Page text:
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I'm a sophomore biology major. I'd like to be in a research lab, but am willing to do anything related to my major: interning for environmental consulting, working for the state epa, etc. The issue is EVERYTHING I've applied to and every professor I've emailed has rejected/ignored me. I'm staring down a long, empty, lonely summer at the same minimum wage job I had last year. I'm panicked and depressed at the prospect. Please help. What do I do? Is it too late to find something?

Edited to add: I have 2 weeks until I'm done with this semester and summer starts

  • Well, when does summer start? You still have 8 weeks here, but you might have one where you're at – Azor Ahai Apr 23 at 20:38
  • Have you gotten any feedback from the rejections? You might be seen as just too inexperienced given your second year status. People may just think they will need to give you too much supervision for the return. – Buffy Apr 23 at 20:39
  • I have not gotten any feedback from rejections. Most programs don't ever respond or send a generic email saying I wasn't selected. Only one program explicitly told me why I was rejected, and it's actually because I was "overqualified" in a sense- they preferenced giving opportunities to people from 2 year institutions or community colleges. The professors don't even reject me they just ignore my emails. – Bookcollector3 Apr 23 at 20:42
  • Do professors post available jobs for undergrads at your institution? They do at mine and when my lab wants someone we advertise it; if we aren't advertising we probably don't have a spot for anyone. Also many of the summer students we take on are people who did a for-credit research project in the lab for a semester. A summer-only student isn't really in the lab long enough to do anything useful. – Bryan Krause Apr 23 at 20:48
  • Professors do not post available jobs. I've seen only one professor post a job, and when I emailed him about it he confessed he would fill it only with students from his class. Do you think if I started emailing professors indicating I'd like to continue in the lab into fall semester I'd get more interest? – Bookcollector3 Apr 23 at 20:53
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How are you writing your emails? Make a list of your interests and match it to professors and their area of research. Be clear when you email them as in:

  1. Introduce yourself succinctly and explain what your technical/major related background is, what your interests are (ideally match this with the lab). Perhaps related classwork/projects would fit here.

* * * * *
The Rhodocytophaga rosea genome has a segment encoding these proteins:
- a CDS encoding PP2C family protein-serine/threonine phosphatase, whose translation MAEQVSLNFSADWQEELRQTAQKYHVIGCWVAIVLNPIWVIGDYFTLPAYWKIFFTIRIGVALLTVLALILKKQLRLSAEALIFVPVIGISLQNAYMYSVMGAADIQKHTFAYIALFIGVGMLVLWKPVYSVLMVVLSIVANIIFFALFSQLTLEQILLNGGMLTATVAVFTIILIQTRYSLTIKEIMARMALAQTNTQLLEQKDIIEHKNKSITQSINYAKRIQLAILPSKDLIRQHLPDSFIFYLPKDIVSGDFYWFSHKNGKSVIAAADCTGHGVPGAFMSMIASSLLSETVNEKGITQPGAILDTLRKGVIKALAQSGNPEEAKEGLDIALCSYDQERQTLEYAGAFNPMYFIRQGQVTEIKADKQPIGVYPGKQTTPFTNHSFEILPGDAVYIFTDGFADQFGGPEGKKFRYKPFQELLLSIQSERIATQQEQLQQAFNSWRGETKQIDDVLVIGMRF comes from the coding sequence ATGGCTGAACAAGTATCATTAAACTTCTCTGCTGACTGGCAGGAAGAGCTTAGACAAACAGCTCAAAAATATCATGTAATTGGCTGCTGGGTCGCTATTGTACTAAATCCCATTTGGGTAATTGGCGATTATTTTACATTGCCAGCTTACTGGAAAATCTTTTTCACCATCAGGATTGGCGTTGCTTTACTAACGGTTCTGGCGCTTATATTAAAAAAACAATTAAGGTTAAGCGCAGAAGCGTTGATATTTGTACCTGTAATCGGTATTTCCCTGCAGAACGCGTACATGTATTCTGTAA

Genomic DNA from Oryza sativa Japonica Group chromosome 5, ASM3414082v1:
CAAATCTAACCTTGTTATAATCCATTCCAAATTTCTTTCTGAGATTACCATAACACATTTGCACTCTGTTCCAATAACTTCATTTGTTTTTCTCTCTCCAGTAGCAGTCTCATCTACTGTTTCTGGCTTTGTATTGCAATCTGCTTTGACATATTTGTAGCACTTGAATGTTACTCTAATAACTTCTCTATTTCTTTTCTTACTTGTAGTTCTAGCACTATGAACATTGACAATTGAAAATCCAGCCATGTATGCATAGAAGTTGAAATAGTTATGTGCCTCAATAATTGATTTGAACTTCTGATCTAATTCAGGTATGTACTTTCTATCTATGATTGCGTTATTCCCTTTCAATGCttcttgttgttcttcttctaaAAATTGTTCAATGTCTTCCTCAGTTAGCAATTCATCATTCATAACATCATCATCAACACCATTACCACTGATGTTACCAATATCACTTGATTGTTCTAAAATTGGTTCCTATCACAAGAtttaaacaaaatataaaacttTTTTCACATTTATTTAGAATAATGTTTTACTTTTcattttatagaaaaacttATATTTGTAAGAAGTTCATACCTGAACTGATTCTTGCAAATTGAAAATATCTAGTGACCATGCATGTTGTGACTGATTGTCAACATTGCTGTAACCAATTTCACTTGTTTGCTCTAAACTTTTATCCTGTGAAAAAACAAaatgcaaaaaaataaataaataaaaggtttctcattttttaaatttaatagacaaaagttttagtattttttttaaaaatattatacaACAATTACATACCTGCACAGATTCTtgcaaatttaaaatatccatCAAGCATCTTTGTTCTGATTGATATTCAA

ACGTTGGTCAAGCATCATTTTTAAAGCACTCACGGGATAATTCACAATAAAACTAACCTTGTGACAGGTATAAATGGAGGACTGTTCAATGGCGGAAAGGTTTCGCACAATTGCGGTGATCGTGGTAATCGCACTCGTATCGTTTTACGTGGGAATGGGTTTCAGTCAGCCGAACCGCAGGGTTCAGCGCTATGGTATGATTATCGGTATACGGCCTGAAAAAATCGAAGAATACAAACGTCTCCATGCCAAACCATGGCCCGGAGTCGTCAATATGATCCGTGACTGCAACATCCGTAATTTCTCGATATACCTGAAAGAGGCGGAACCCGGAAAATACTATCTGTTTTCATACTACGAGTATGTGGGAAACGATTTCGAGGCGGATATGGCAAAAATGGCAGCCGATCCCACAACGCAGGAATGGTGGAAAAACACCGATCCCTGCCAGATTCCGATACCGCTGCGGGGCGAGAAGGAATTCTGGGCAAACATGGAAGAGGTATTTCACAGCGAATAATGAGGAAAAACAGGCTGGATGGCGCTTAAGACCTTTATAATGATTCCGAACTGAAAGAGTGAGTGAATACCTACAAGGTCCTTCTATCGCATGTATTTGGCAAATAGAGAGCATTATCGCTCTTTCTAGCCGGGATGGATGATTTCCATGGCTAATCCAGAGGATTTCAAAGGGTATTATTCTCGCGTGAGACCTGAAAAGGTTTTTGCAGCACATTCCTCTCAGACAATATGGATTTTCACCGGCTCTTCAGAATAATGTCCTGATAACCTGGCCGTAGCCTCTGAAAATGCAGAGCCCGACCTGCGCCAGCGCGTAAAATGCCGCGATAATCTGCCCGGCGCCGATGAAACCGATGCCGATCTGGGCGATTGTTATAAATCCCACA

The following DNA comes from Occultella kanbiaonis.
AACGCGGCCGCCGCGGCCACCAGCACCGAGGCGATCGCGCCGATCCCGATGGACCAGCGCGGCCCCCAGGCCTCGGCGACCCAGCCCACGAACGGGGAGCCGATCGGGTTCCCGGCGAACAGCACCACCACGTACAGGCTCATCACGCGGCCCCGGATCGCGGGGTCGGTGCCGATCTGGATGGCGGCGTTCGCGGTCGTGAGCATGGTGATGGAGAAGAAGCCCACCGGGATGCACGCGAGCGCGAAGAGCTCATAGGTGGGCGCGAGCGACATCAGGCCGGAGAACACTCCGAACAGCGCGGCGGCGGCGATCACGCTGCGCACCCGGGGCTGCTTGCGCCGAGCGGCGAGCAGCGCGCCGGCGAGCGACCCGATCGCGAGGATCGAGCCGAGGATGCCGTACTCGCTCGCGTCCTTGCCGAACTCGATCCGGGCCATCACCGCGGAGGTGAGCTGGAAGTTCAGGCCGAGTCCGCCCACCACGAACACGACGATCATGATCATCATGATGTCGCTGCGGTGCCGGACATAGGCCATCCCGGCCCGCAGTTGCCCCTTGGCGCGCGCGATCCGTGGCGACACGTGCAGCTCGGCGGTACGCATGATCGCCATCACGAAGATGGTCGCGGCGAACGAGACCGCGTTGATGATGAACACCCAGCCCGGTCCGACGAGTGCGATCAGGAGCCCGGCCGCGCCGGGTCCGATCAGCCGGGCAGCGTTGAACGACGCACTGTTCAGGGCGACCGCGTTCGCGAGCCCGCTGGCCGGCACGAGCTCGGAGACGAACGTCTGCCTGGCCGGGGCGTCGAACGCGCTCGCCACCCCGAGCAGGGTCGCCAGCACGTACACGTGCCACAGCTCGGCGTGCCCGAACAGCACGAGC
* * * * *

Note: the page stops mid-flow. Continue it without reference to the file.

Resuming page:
2. Read up the research the professor/lab has done, even if you don't understand everything. Mention specifically what papers/projects interested you in the email.

  3. Ask to have a conversation with the professor, i.e "I'd like to learn more about x and the lab's work in y, would you have time to meet to discuss this blah blah".

Overall, keep the email short but make sure each sentence has a purpose. You might not always get a response, or maybe they won't have space and only have time for a conversation. But hey, you at least made a connection and can always try another professor after. Maybe stagger your emails from your first pick to second etc, and you could title it as something related to 'interested in undergrad research blah blah'.

Worst comes to worst, be specific about the classes that you take in an upcoming semester. Pick professors whose labs you want to work in and work hard, go to office hours etc. I can't see you failing in that scenario. Depending on your major, perhaps you could also work on a personal project during the summer and be able to showcase the project/skill in the upcoming school semester.

Lastly to add I'm not a professor, but I maybe wouldn't hire/accept a summer-only student unless they already had some skills. Its just a fact that when you're earlier in your major, it takes longer for you to get up to speed and running. Something that could take you a week will take someone a day maybe. Professors know that and are willing to invest in the student, but you in turn should be willing to return that investment, and show that you are willing to work during the year etc

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